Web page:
To label an event, entity, era or even an ethic as “cosmopolitan” or anything else, for that matter, is a retrospective judgement often encumbered with an array of pre-commitments and when applied contemporaneously or prospectively, is marked by audacity or at least the claim of power to govern or define the character of human interactions and worldviews. Using doctrinal and historical texts and treatises of the Fatimid era (909–1171), this paper will examine whether the notion of cosmopolitanism can be discerned among those we might consider to be part of a Fatimid “cosmopolis”. The nature and bounds of belonging will be scrutinised along with how such cosmopolitanism might be gauged. This research will focus, in particular, on the Ismailis in Iran who might be construed as being within the immediate circle of affiliation of a Fatimid “cosmopolis”. Given that religious communities with truth claims and pronounced soteriologies define not only belonging but also divide and demarcate humanity into the saved elite and the damned rest—the Ismailis are no exception to this before, during and after the Fatimid era—this paper will challenge the validity of the interpretation of the Fatimids as “cosmopolitan” and will probe what this interpretation says about such constructions.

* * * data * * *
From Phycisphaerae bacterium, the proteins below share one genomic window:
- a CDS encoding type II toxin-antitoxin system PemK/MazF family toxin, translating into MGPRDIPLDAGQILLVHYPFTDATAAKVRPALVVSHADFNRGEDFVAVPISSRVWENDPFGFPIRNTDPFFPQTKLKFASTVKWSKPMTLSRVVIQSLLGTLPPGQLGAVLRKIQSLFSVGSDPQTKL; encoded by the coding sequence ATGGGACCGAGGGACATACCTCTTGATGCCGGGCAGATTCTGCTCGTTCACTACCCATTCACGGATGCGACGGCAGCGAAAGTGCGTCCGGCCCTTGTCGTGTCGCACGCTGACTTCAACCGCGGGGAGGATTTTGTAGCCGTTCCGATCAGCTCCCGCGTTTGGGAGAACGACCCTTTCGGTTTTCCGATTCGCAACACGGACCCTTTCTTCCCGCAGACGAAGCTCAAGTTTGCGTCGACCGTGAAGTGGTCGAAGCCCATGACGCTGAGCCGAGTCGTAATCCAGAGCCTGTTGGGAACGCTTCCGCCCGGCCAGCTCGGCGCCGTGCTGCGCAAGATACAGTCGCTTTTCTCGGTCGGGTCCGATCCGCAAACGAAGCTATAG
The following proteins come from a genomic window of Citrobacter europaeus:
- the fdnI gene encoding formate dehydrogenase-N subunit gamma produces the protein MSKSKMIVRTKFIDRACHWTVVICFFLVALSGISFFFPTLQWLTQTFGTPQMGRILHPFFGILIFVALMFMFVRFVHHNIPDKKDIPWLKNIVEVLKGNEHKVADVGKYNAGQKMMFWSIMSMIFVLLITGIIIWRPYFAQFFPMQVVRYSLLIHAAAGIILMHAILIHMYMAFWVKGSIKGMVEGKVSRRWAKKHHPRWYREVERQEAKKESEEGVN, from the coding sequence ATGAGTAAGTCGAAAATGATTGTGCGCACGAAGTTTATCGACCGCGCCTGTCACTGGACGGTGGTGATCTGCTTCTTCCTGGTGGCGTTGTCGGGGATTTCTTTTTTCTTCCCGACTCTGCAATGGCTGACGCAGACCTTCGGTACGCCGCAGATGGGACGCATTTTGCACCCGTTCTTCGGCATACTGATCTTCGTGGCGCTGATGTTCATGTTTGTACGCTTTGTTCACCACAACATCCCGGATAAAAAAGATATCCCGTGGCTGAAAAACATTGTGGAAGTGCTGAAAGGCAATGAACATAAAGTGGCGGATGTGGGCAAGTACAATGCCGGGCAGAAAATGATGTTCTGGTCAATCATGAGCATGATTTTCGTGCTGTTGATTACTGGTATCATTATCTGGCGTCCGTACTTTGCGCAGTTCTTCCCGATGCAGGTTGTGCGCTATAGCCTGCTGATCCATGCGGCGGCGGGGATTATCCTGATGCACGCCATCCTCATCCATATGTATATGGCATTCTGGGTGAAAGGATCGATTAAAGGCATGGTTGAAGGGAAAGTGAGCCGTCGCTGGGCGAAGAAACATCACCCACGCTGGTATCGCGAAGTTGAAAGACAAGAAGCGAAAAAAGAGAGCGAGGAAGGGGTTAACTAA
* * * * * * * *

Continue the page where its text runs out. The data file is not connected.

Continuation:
Kumail Rajani (University of Exeter): Examining Hadith Sources of al-Qāḍī al-Nuʿmān (d. 363/974): A Case Study of al-Kutub al-Jaʿfariyya
Paul Walker (University of Chicago): Ismaili Hadith
Jose Bellver (US Louvain): Maslama b. al-Qāsim and the Dating of the Rasāʾil Ikhwān al-Ṣafāʾ